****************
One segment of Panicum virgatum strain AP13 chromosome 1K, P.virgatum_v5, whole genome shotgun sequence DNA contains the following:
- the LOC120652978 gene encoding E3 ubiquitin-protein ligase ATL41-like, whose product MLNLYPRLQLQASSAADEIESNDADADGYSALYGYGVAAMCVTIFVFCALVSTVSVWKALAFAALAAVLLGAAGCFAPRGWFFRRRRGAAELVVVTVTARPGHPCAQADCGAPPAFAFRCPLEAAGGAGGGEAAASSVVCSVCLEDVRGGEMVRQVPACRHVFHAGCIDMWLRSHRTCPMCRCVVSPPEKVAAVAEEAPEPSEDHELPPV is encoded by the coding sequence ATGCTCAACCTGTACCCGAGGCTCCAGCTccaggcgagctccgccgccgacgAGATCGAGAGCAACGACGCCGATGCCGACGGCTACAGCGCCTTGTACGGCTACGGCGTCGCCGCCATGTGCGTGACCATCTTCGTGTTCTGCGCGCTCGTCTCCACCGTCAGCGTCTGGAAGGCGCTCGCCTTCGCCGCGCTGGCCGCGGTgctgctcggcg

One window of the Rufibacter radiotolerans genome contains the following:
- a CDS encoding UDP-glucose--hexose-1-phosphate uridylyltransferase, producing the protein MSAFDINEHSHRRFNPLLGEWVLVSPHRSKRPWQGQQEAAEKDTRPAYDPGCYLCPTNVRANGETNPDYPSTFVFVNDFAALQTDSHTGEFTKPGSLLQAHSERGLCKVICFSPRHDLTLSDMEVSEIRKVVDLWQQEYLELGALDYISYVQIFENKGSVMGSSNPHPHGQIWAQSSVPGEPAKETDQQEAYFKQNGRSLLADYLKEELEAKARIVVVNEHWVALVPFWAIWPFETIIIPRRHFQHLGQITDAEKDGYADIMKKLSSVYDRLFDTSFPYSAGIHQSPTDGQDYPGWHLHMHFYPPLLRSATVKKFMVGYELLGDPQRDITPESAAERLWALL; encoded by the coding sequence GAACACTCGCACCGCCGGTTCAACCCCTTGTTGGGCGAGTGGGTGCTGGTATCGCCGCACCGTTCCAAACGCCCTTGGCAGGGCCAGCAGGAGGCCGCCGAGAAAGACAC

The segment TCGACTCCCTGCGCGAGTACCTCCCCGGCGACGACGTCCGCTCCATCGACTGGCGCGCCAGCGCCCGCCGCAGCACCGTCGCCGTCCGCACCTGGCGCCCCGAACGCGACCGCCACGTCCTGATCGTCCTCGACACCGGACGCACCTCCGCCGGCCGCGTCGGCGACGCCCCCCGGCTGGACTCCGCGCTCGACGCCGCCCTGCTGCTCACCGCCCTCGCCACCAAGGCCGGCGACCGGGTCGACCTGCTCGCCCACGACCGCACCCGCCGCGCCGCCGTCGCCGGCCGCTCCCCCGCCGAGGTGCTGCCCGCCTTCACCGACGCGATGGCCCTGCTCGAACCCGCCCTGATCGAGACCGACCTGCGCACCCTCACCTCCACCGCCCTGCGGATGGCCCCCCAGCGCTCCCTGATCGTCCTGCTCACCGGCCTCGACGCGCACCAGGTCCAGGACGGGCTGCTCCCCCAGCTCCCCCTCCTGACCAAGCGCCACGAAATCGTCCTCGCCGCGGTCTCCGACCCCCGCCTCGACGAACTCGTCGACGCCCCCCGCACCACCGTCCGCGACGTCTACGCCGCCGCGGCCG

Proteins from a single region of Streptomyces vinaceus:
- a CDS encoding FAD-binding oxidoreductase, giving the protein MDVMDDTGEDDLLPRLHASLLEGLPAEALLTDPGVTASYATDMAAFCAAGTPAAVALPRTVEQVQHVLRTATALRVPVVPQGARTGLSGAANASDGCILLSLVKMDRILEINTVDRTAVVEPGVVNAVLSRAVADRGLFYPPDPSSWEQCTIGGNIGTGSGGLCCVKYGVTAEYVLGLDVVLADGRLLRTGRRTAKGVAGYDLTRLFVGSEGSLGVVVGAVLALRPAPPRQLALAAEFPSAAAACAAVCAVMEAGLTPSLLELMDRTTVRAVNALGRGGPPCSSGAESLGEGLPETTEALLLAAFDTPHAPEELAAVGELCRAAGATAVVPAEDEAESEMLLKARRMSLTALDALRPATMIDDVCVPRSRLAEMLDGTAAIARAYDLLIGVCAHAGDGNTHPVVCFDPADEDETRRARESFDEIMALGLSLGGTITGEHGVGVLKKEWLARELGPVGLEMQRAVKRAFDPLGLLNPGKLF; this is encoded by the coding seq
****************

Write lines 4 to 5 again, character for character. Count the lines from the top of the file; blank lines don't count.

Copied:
- a CDS encoding UDP-glucose--hexose-1-phosphate uridylyltransferase, producing the protein MSAFDINEHSHRRFNPLLGEWVLVSPHRSKRPWQGQQEAAEKDTRPAYDPGCYLCPTNVRANGETNPDYPSTFVFVNDFAALQTDSHTGEFTKPGSLLQAHSERGLCKVICFSPRHDLTLSDMEVSEIRKVVDLWQQEYLELGALDYISYVQIFENKGSVMGSSNPHPHGQIWAQSSVPGEPAKETDQQEAYFKQNGRSLLADYLKEELEAKARIVVVNEHWVALVPFWAIWPFETIIIPRRHFQHLGQITDAEKDGYADIMKKLSSVYDRLFDTSFPYSAGIHQSPTDGQDYPGWHLHMHFYPPLLRSATVKKFMVGYELLGDPQRDITPESAAERLWALL; encoded by the coding sequence GAACACTCGCACCGCCGGTTCAACCCCTTGTTGGGCGAGTGGGTGCTGGTATCGCCGCACCGTTCCAAACGCCCTTGGCAGGGCCAGCAGGAGGCCGCCGAGAAAGACAC

The segment TCGACTCCCTGCGCGAGTACCTCCCCGGCGACGACGTCCGCTCCATCGACTGGCGCGCCAGCGCCCGCCGCAGCACCGTCGCCGTCCGCACCTGGCGCCCCGAACGCGACCGCCACGTCCTGATCGTCCTCGACACCGGACGCACCTCCGCCGGCCGCGTCGGCGACGCCCCCCGGCTGGACTCCGCGCTCGACGCCGCCCTGCTGCTCACCGCCCTCGCCACCAAGGCCGGCGACCGGGTCGACCTGCTCGCCCACGACCGCACCCGCCGCGCCGCCGTCGCCGGCCGCTCCCCCGCCGAGGTGCTGCCCGCCTTCACCGACGCGATGGCCCTGCTCGAACCCGCCCTGATCGAGACCGACCTGCGCACCCTCACCTCCACCGCCCTGCGGATGGCCCCCCAGCGCTCCCTGATCGTCCTGCTCACCGGCCTCGACGCGCACCAGGTCCAGGACGGGCTGCTCCCCCAGCTCCCCCTCCTGACCAAGCGCCACGAAATCGTCCTCGCCGCGGTCTCCGACCCCCGCCTCGACGAACTCGTCGACGCCCCCCGCACCACCGTCCGCGACGTCTACGCCGCCGCGGCCG